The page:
In 2002, the Department of Education issued regulations that softened the blow of the 1992 amendments for institutions of higher education by declaring certain types of activities and compensation schemes compliant with 20 U.S.C. § 1094(a)(20). Known as "safe harbors, " these twelve provisions allowed, among other things, institutions receiving federal financial assistance award money to pay student recruiters and financial aid officers "fixed compensation, . . . as long as that compensation is not adjusted up or down more than twice during any twelve month period, and any adjustment is not based solely on the number of students recruited, admitted, enrolled, or awarded financial aid." 34 C.F.R. § 668.14(b)(22)(ii)(A) (2002). These safe harbors remained in effect for almost a decade, until the Department of Education became concerned that they had failed to curtail abusive recruiting practices. See, e.g., Department of Education, Program Integrity Issues: Incentive Compensation, 46-52, http://www2.ed.gov/policy/highered/ reg/hearulemaking/2009/integrity-session3-issues.pdf (last visited July 1, 2013) (detailing common abuses and recommending that "the elimination of all of the regulatory 'safe harbors' would best serve to effectuate congressional intent"). Thus, the Department of Education eliminated the safe harbor provisions from its regulations in 2011, and its current regulations now flatly prohibit institutions receiving federal award money from adjusting the salaries of student recruiters and financial aid officers "based in any part, directly or indirectly, upon success in securing enrollments or the award of financial aid." 34 C.F.R. § 668.14(b)(22)(ii)(A) (2013). Institutions of higher education must continually certify their compliance with the current Department of Education regulations through program participation agreements (PPAs) in order to receive federal financial assistance award money. 20 U.S.C. § 1094(a).
With this brief history of HEA regulations in mind, we turn back to the allegations in the case at hand. Leveski's decade-long employment with ITT began on January 8, 1996, meaning that the 2002 safe harbor provisions were in effect during the latter half of her employment. ITT initially hired Leveski as an Inside Recruitment Representative (RR) for the Troy campus. (Dkt. 75, 2.) As an Inside RR, Leveski was responsible for "contact[ing] consumers via telephone through leads provided . . . by ITT's directors of recruitment at the Troy campus, . . . persuad[ing] them to visit the Troy campus[, and] . . . persuad[ing] them to enroll and start classes at ITT." (Dkt. 49-1, 1-2.) (Inside RRs did their recruiting inside the ITT campus. Outside RRs, in contrast, visited high schools to recruit students.) (Dkt. 141-6, 101.)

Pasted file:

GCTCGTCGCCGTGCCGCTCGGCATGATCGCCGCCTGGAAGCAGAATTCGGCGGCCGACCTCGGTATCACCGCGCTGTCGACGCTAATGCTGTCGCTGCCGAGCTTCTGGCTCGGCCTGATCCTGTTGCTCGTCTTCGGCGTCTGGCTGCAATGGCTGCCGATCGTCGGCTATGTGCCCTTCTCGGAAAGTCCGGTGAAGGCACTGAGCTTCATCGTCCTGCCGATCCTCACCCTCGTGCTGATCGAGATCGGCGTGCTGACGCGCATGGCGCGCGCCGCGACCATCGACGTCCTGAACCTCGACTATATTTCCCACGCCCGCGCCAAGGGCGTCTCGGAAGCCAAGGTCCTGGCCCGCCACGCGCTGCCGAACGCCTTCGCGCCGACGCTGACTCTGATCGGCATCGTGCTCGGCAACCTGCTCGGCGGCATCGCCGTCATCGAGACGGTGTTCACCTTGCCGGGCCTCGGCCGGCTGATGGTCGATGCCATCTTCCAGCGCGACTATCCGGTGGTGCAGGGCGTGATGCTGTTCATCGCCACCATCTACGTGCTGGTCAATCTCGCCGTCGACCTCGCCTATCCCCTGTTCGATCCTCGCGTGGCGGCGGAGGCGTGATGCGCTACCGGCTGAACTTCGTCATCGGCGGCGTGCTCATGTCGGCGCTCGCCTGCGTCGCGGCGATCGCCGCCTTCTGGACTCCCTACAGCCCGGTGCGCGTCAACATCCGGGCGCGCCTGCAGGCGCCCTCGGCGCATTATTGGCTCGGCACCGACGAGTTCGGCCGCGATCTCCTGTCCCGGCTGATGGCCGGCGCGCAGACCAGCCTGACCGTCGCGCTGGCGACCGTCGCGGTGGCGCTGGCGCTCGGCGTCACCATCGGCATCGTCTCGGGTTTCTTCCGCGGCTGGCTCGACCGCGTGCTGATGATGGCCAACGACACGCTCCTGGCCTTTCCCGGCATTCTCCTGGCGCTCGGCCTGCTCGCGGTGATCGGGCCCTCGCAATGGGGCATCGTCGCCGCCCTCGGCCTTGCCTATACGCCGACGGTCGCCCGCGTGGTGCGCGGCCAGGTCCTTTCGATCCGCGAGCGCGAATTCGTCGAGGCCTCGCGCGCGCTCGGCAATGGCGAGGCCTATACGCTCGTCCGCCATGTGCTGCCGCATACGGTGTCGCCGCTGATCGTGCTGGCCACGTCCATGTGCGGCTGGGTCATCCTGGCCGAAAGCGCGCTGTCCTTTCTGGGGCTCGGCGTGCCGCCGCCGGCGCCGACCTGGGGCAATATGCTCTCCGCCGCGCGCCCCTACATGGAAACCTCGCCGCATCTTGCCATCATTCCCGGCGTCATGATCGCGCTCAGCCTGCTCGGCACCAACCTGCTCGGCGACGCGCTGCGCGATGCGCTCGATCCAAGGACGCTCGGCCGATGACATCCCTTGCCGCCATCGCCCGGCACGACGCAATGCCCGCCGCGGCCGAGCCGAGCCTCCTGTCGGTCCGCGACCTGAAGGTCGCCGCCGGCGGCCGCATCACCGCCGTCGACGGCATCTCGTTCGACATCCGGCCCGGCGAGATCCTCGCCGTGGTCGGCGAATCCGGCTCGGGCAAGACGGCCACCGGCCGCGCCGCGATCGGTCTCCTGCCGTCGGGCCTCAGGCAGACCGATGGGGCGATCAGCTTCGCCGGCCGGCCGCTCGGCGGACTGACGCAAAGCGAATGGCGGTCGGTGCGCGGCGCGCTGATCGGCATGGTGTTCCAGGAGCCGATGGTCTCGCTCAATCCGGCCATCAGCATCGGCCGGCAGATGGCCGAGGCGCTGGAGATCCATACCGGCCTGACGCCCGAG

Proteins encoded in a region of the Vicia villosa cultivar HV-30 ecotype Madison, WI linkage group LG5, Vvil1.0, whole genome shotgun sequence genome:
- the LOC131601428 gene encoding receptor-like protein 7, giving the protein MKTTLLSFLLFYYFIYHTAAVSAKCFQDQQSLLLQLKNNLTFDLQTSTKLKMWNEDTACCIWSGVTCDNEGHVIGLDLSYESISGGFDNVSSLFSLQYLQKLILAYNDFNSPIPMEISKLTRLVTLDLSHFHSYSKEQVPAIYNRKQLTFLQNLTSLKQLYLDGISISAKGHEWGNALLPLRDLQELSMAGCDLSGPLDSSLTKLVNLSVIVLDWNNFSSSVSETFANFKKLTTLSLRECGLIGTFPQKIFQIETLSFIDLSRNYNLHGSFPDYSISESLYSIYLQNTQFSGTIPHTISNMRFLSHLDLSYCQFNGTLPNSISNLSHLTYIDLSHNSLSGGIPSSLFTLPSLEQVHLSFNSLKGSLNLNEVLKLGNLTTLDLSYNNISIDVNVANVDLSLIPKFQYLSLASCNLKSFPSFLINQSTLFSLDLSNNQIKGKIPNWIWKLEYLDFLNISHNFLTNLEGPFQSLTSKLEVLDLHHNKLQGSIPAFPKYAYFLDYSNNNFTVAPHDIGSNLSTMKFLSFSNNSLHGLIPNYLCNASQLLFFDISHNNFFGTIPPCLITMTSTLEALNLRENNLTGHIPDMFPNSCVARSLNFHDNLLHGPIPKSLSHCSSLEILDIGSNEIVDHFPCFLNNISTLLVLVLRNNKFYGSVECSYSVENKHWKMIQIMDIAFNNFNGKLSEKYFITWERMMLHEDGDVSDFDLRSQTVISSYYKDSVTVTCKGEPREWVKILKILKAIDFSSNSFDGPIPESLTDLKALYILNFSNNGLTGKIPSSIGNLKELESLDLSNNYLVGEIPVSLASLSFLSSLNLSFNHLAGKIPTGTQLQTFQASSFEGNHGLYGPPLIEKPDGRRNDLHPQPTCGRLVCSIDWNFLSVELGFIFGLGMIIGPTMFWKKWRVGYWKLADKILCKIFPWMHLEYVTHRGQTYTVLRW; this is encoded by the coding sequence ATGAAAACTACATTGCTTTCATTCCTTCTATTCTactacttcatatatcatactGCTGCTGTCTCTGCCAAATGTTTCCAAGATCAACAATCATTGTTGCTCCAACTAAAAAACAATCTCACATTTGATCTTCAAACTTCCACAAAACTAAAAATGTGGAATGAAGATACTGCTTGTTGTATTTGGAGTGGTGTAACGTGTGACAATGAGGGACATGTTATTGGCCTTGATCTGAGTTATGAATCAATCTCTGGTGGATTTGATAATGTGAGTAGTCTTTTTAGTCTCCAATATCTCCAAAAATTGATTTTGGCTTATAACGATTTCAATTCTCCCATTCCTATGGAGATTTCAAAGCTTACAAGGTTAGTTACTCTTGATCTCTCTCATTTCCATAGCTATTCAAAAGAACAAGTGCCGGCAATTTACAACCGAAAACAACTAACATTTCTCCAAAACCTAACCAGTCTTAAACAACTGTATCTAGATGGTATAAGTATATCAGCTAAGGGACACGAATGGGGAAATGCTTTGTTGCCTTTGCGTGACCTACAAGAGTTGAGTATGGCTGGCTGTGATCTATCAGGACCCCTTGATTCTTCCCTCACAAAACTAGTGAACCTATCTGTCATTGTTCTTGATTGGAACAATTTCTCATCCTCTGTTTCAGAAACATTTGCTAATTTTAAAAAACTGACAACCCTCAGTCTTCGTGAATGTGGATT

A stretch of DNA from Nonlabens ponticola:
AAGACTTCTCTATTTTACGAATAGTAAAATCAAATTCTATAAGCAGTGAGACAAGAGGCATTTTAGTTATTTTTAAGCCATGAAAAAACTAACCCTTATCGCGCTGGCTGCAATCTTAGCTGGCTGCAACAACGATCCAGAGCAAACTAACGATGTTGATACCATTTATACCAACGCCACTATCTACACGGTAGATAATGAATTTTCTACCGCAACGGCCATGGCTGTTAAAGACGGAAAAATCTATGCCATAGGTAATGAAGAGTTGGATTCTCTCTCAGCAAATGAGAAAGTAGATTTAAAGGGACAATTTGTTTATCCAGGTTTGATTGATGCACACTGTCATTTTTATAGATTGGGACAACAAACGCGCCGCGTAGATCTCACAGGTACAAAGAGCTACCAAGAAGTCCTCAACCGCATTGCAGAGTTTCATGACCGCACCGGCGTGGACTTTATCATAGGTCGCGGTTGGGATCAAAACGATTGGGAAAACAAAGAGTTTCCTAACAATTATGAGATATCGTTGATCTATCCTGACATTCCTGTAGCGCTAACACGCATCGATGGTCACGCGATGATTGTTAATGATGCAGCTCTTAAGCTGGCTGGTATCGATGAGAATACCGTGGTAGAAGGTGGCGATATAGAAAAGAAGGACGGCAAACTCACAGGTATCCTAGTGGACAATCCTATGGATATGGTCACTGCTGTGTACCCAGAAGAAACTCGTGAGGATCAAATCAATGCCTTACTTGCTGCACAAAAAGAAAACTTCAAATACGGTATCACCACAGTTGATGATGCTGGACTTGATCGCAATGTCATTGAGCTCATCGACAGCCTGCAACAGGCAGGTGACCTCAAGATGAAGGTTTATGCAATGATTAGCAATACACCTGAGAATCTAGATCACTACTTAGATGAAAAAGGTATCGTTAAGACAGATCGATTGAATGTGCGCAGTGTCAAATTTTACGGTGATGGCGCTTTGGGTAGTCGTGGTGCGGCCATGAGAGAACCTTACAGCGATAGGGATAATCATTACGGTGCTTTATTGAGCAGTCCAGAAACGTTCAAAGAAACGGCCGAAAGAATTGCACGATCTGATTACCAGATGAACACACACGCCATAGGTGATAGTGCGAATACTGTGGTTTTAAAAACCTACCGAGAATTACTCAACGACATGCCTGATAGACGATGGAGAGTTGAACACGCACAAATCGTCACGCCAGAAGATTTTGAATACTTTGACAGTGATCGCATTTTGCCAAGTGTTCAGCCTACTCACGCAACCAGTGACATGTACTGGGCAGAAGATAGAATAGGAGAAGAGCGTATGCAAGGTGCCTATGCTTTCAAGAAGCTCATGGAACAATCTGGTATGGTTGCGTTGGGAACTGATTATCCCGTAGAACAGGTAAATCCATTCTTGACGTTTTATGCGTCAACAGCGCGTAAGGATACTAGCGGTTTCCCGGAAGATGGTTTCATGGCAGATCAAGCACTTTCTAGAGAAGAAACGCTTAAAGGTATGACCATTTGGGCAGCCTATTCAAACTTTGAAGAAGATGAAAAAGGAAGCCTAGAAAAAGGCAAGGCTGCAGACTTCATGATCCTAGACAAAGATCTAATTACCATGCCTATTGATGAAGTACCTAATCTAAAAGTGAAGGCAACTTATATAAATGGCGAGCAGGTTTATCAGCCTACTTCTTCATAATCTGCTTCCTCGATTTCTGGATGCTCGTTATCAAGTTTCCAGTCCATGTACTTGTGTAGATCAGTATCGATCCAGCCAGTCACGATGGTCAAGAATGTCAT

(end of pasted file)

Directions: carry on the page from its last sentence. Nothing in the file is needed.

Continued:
From the beginning of Leveski's employment as an Inside RR, ITT made the importance of her "numbers" very clear. (Dkt. 75, 11.) According to Leveski, both Inside and Outside RRs were directed to increase "applications, enrollments, and starts" at every group meeting. (Dkt. 75, 10.) A prospective student who had filled out an ITT application and paid a $100 fee (before ITT waived the fee in 2001) was counted as an "application" for Leveski. A prospective student who had additionally passed an entrance exam and completed the financial aid process—basically, anyone who had "done everything but sat in class"—counted as an "enrollment" for Leveski. A prospective student who actually attended a class counted as a "start" for Leveski. (Dkt. 141-6, 53-54.) By all appearances, these applications, enrollments, and starts had real ramifications for Leveski and the other RRs; RRs were constantly reminded by the Troy campus director "that if they wanted an increase in pay, they must increase applications, enrollments, and starts." (Dkt. 75, 10.) To further incentivize them, ITT published each RR's sales goals in a quarterly memorandum distributed throughout the corporate district (Dkt. 75, 10.)
Although ITT's sole focus appeared to be on "numbers, " it claimed to evaluate employees like Leveski on a multitude of criteria, including professional development, the attrition rate of enrolled students, "being a team player, " appearance, and attitude. (Dkt. 141-6, 106-07.) But according to Leveski, these other criteria—which were specifically listed on the employee's annual evaluation form—did not matter to ITT. Over time, Leveski came to realize that her success in attaining applications, enrollments, and starts directly correlated with her alleged success in ITT's other job evaluation criteria. In other words, when Leveski had a good numbers year, she also had a good team player, appearance, and attitude year. When Leveski had a bad numbers year, she had similarly bad scores all around.